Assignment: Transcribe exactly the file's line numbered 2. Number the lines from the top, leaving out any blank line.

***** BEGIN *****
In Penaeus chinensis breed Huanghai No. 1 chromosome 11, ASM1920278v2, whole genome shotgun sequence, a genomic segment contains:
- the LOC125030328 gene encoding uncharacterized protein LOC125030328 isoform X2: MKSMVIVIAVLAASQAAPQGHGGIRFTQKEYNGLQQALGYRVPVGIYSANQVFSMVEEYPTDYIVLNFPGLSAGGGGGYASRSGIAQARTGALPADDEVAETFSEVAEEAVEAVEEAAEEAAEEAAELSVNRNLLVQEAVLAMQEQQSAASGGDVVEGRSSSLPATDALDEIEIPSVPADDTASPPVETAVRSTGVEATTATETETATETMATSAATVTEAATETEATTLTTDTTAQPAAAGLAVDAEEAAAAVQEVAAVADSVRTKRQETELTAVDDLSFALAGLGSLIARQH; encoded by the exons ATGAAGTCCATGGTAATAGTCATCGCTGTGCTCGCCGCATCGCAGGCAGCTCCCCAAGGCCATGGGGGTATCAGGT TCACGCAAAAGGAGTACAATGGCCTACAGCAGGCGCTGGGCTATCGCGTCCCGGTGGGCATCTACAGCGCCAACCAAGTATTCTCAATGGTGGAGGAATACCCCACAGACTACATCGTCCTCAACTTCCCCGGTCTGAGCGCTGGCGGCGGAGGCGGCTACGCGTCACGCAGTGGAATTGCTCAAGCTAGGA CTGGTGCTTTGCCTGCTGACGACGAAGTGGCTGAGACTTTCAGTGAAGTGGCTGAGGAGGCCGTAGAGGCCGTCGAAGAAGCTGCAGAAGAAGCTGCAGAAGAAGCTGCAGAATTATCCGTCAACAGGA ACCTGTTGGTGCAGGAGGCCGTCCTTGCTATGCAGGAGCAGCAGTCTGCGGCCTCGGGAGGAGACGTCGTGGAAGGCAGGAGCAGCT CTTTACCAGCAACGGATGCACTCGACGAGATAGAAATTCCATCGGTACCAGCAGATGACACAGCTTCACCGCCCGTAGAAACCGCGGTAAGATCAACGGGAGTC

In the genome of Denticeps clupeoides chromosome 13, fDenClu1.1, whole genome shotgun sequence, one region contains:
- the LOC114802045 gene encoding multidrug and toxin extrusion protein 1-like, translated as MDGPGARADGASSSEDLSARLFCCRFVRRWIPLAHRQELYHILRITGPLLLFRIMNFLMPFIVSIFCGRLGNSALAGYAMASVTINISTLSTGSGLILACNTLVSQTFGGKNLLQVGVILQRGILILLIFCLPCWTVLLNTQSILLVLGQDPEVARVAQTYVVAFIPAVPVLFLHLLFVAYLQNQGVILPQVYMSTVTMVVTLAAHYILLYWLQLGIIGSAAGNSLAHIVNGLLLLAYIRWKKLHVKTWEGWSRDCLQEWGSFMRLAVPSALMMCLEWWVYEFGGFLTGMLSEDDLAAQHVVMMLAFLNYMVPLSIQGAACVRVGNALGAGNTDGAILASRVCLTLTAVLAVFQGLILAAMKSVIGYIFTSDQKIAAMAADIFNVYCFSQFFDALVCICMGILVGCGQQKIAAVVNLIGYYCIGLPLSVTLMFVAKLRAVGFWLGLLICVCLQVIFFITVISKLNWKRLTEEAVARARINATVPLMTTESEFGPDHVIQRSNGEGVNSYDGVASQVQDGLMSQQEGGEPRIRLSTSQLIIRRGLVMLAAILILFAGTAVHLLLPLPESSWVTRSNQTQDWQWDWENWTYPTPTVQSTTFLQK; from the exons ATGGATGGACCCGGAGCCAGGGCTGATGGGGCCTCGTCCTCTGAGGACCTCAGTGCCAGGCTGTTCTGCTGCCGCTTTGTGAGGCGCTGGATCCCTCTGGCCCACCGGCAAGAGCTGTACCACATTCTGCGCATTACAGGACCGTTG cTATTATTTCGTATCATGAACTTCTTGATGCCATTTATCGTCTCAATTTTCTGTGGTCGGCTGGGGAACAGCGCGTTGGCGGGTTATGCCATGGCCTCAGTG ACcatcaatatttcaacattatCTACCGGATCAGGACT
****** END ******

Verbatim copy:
- the LOC125030328 gene encoding uncharacterized protein LOC125030328 isoform X2: MKSMVIVIAVLAASQAAPQGHGGIRFTQKEYNGLQQALGYRVPVGIYSANQVFSMVEEYPTDYIVLNFPGLSAGGGGGYASRSGIAQARTGALPADDEVAETFSEVAEEAVEAVEEAAEEAAEEAAELSVNRNLLVQEAVLAMQEQQSAASGGDVVEGRSSSLPATDALDEIEIPSVPADDTASPPVETAVRSTGVEATTATETETATETMATSAATVTEAATETEATTLTTDTTAQPAAAGLAVDAEEAAAAVQEVAAVADSVRTKRQETELTAVDDLSFALAGLGSLIARQH; encoded by the exons ATGAAGTCCATGGTAATAGTCATCGCTGTGCTCGCCGCATCGCAGGCAGCTCCCCAAGGCCATGGGGGTATCAGGT TCACGCAAAAGGAGTACAATGGCCTACAGCAGGCGCTGGGCTATCGCGTCCCGGTGGGCATCTACAGCGCCAACCAAGTATTCTCAATGGTGGAGGAATACCCCACAGACTACATCGTCCTCAACTTCCCCGGTCTGAGCGCTGGCGGCGGAGGCGGCTACGCGTCACGCAGTGGAATTGCTCAAGCTAGGA CTGGTGCTTTGCCTGCTGACGACGAAGTGGCTGAGACTTTCAGTGAAGTGGCTGAGGAGGCCGTAGAGGCCGTCGAAGAAGCTGCAGAAGAAGCTGCAGAAGAAGCTGCAGAATTATCCGTCAACAGGA ACCTGTTGGTGCAGGAGGCCGTCCTTGCTATGCAGGAGCAGCAGTCTGCGGCCTCGGGAGGAGACGTCGTGGAAGGCAGGAGCAGCT CTTTACCAGCAACGGATGCACTCGACGAGATAGAAATTCCATCGGTACCAGCAGATGACACAGCTTCACCGCCCGTAGAAACCGCGGTAAGATCAACGGGAGTC